Although it was already sizeable it still had lots of juvenile soft feathers. In marked contrast, its wings were already very large compared with its body and looked completely feathered by now. It did not move much and when it did, it walked and jumped between various branches or flew very short distances. It did not remain in the same place every day either and showed great interest in what we were doing. Taking good pictures of it was difficult as it was usually high up in the trees and against the light.

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The youngster was seen to lower its wings. Was it for heat dissipation or to rest them?

The bird was there for the duration of our stay and it would be quiet mostly, whistling on occasion. We did not see it coming down to drink from the birdbaths or show any interest in the other birds. Said birds were not seen mobbing the youngster either.

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Perched on top of the kitchen (Photo by Tom Milliken)

Upon further reading I learnt that the female owl lays two eggs and the first one hatching is the one surviving when food is not enough for two owlets. The new birds leave the nests at about two months of age and can fly two weeks after this. They remain rather inactive for three months after that and only start getting their own food after that time, at about five months of age. Probably the owlet we saw was still within the three months of “low profile”.

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Flexing its rather oversized wings! (Photo by Tom Milliken)

The third morning I woke up earlier than normal, at about 0545 hs, and heard deep grunts like “hru, hru-hru-hru, hru, hru-hru” emitted continuously[2]. Thinking that the young owl was calling I went out of the tent to see what was happening and saw an adult owl that soon flew off. I followed it outside the camp but lost it as it flew off. The parents were keeping an eye on our youngster! Later on we found a dead mole rat under a tree, a sign that the adult had brought food to the youngster! The mole rat was not eaten though.

Friends came to stay with us on the fourth day after travelling from Harare to Shumba in one day! They arrived in late afternoon and rather tired so we helped them setting up their tent. This was easy as it is very easy to set it up. However, my sigh of relief was premature when the inflatable mattresses were produced. I felt obliged to offer my help with the hand pump. Hard work followed until; eventually they were had the required pressure. That completed, we spent the rest of the evening chatting and had an early dinner.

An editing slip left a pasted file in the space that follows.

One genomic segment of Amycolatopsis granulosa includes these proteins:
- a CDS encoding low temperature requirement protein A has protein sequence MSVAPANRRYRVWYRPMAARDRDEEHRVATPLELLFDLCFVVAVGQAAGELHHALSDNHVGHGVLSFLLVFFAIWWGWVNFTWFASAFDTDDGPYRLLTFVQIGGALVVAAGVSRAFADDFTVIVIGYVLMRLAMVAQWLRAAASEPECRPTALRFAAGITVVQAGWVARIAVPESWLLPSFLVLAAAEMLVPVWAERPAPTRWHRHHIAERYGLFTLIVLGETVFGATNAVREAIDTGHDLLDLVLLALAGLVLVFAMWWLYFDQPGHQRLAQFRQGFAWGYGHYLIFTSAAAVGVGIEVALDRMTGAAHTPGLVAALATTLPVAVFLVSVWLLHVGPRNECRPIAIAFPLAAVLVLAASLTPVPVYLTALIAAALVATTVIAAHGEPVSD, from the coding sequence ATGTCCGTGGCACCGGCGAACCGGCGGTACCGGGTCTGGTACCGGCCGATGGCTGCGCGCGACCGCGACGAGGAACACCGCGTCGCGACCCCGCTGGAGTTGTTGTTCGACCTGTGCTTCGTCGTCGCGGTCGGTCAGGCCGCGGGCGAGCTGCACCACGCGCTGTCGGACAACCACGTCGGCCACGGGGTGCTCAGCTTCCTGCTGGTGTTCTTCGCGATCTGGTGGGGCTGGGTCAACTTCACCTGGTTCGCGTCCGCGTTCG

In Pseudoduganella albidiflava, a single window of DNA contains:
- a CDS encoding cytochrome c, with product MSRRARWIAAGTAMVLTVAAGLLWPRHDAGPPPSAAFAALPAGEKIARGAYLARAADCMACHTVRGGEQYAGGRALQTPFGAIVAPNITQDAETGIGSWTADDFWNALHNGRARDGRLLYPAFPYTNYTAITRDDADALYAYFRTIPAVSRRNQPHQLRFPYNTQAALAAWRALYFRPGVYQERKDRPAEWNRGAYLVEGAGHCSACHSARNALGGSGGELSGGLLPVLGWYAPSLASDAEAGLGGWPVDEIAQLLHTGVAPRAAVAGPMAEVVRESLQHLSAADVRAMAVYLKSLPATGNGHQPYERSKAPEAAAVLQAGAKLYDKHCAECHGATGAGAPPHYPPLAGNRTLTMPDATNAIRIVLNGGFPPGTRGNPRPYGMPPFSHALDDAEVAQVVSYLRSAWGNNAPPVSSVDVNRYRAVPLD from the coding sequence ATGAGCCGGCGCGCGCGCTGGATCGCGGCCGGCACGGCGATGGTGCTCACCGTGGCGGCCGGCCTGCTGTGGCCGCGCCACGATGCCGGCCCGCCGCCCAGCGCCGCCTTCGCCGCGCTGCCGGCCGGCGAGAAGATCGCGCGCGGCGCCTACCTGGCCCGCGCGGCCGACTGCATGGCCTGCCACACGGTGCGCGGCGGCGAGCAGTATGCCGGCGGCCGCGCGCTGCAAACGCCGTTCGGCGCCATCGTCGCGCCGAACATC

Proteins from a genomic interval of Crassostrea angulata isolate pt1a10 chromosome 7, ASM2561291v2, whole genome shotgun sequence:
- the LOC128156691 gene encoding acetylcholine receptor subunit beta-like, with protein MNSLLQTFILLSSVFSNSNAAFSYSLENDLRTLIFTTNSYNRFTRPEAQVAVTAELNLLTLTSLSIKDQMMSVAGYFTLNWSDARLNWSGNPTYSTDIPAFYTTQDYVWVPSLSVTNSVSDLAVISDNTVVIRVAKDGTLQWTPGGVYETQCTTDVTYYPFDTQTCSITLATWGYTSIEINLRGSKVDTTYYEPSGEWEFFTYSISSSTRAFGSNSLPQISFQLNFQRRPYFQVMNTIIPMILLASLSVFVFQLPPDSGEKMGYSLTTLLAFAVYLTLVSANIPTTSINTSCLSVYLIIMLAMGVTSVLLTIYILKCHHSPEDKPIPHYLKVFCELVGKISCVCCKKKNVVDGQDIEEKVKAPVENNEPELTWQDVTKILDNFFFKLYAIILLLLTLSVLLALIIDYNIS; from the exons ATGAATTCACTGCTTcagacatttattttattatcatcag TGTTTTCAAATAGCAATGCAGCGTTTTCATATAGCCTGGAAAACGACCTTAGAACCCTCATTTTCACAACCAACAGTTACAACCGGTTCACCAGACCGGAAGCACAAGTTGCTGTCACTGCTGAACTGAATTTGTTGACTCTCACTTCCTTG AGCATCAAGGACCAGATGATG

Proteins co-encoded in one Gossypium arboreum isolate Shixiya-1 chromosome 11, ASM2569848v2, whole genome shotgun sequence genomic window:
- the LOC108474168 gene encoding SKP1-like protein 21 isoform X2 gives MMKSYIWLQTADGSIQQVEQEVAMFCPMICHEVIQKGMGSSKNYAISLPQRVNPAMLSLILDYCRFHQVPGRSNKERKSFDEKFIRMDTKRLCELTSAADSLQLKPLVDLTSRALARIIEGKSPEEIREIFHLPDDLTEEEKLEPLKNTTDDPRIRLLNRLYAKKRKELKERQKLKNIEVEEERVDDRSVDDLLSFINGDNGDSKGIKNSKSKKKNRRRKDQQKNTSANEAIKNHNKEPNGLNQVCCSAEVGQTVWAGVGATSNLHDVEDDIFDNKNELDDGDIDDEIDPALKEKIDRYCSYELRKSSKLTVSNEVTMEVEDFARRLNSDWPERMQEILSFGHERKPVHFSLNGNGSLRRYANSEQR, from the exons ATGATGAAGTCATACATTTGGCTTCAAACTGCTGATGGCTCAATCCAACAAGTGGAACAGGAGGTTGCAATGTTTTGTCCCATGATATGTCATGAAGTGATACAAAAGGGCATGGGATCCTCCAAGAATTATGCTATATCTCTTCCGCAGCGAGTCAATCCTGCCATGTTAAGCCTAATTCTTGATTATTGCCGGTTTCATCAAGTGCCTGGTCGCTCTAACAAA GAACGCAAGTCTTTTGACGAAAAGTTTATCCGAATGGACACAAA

Once in our tent, we noticed some night moves in the adjacent tent and some talking as well but we refrained from asking anything until the following morning as things calmed down after a while. Apparently one of the mattresses had suffered from a puncture(s) during an early safari by their children and it had deflated during the night with the result that one of our friends gradually “descended” to floor level and, subsequently, had a literally hard night!

Spotting the young owl perched in a good place for photography made us forget the bad night and improve the spirits. My friend is a good photographer and had just bought a camera with the latest technological advances and took some excellent photographs that he kindly lent to me to illustrate this post. This was despite him not being very familiar with the camera that -as usual with modern gadgets- had a manual the size of the bird book!

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A great picture showing its diagnostic pink eyelids. Photo by Tom Milliken.

Two days later, again during early morning, we had another visit by one of the parents that repeated the call described above. It was rather shy and did not stay too long, flying away after a short while. Later on we found what appeared to be a Teal on the ground, based on the plumage of its back. Further identification was difficult, as the head and breast of the bird had been eaten, presumably by the youngster.

By the time we left Shumba a couple of days later, the young owl was starting to fly short distances and at some stage we thought it had gone. However, its whistling gave it away and we found it again, perched above our tent inside the tree’s foliage, probably seeking protection from the heat. We expect that soon the owl will become completely independent from its parents and start its own life. We hope to find its siblings next year!


[1] I do not wish to mislead you to think that I know about trees. Thankfully some forester placed nametags on the tree trunks. Unfortunately the Latin name for the Rain Tree was disfigured.

[2] A good recording can be found at